In above program, global variables are created only once, whereas function variables are created as many times as the function is invoked.
So when innerFn() is invoked first time, it remembers snapshot of global var ‘a’ (created only once) and function var ‘b’ (created with outer function execution first time)
So when innerFn() is invoked next time, it remembers snapshot of global var ‘a’ (as before) and function var ‘b’ (created again with outer function execution second time)
To verify this make a small modification

var a = 10;
function outer() {
  var b = 20;
  var inner = function() {
    a++;
    b++;
    console.log(a);
    console.log(b);
  }
  return inner;
}
var innerFn = outer();
innerFn();
var innerFn1 = outer();
innerFn1();

Output:
11
21
12
21

Asynchronous callbacks as closures
As JS engine is single threaded, there is no concept of pause/wait in the program. To achieve this we use a global function called ‘setTimeout’ where it fires the given function asynchronously after the specified time.

var a = 10;
var fn = function() {
  console.log(a);
}
setTimeout(fn, 1000);
console.log("done");

Important thing to notice here is that, this is the best example of CLOSUREs, because the function we declared is trying to access global variable ‘a’ which is remembered by the function eventhough its executed inside another function ‘setTimeout’

The Module Pattern in JS

var person = {
  "firstName": "Niranjan",
  "lastName": "Tallapalli",
  "getFirstName": function() {
    return this.firstName;
  },
  "getLastName": function() {
    return this.lastName;
  }
}
person.getFirstName(); // would give me first name BUT
person.firstName; // would also let me access the first name because there is no concept of private in JS

There is no concept of private variables in JS, everything is by default public. To make variable private, we can do one of the following

  • We can make use of closures
  • We can make use of Module Pattern

The idea here is to make use of the concept of new function SCOPE so that the variables are not visible outside the scope.

function createPerson() {
  var firstName = "Niranjan",
  var lastName = "Tallapalli",
  var person = {
    "getFirstName": function() {
      return this.firstName;
    },
    "getLastName": function() {
      return this.lastName;
    }
  }
}
person.getFirstName(); // would give me first name as usual
person.firstName; // will not work

Closures in Async Callbacks

var i;
var print = function() {
  console.log(i);
}

for(i = 0; i < 10; i++) {
  //print();
  setTimeout(print, 1000);
}

‘print()’ will work fine and prints 0-9
setTimeout will print 10 ten times, its because by the time setTimeout runs 10 different instances of the function, the value of ‘i’ is changed to 10 and then exited the loop.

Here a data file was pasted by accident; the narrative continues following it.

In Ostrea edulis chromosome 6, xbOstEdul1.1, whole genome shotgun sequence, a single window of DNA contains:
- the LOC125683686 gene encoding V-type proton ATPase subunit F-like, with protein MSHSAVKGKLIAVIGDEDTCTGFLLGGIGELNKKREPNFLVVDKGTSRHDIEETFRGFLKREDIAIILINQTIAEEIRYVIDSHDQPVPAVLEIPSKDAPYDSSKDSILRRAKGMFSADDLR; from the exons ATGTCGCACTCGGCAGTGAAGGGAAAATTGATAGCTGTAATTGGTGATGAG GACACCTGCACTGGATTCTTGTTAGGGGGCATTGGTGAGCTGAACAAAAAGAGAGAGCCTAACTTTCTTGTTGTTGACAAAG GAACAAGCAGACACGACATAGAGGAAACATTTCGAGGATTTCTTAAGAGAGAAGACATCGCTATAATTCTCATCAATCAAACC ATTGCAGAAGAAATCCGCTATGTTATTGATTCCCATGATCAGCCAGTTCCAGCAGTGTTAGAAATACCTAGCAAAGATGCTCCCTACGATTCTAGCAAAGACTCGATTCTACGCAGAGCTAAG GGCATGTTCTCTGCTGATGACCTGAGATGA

Now HOW do we solve this problem???

var i;
for(i = 0; i < 10; i++) {
  (function() { // IIFE
    var currentValueOfI = i;
    setTimeout(function() { // make an inline function
      console.log(currentValueOfI);
    }, 1000);
  })();
}

// OR
var i;
for(i = 0; i < 10; i++) {
  (function(currentValueOfI) { // IIFE
    setTimeout(function() { // make an inline function
      console.log(currentValueOfI);
    }, 1000);
  })(i);
}

Compilation and Interpretation

To most of us it looks like JavaScript is an interpretor based language because we do see the direct source code in most of the web pages but it is actually not. JavaScript runtime engine compiles the source code into intermediate binary code on the fly and then interprets it.

Compilation Phase
The minute we create a function it actually creates an object behind the scenes and a variable by name function name binding to this object.

 
var a = 10;
function myFn(x) {
  var b = 20;
  var c = x;
  console.log(a+b+c);
}
myFn(30);

** If you notice carefully there are 5 variables (3 explicitly declared and 1 implicit myFn, 1 implicit param)
During compilation
line #1 // ‘a’ is put in global scope
line #2 // implicit var ‘myFn’ is put in global scope
line #2 // ‘x’ is put in myFn scope
line #3 // ‘b’ is put in myFn scope
line #4 // ‘c’ is put in myFn scope
Note that compilation phase does not look at RHS, it only looks at the LHS, i.e, declarations “var a”. Scope chains are created at compilation step.

Execution Phase
This phase ignores the declaration part and only looks at “a = 10” instead of “var a = 10”. It also refers to the scope chains created in compilation scope to find which variable to use where.
line #1 // Interpretor assigns var the value 10, similarly other variables at line 3 and 4
line #5 // It tries to search for ‘console’ var declaration in myFn scope, since its not declared, interpretor goes one level up and searches again (.. so on till it finds var console) and then invokes the log on it.

Global Scope Problem: Lets look at how interpretor interprets this code

var a = 10; // looks at 'a' from global scope from compilation step and assigns value 10
function myFn() {
  var b = a; // search for 'a' in myFn scope, its not declared, goes one level up to Global Scope and find it and uses it
  console.log(d); // search for 'd' in myFn scope, its not declared, goes one level up to Global Scope and still does not finds it and errors out. Note that it errors out because its a READ operation
  c = 100; // search for 'c' in myFn scope, its not declared, goes one level up to Global Scope and still does not finds it, instead of erroring out it creates variable 'c' because we are writing to it (NOT READING). Interesting thing is that, as the interpretor went up the scope levels all the way to Global Scope, it creates the variable in Global Scope itself eventhough this is the line responsible for the creation of this variable. Compiler skipped to identify the scope if the variable because it does not have the declaration with 'var'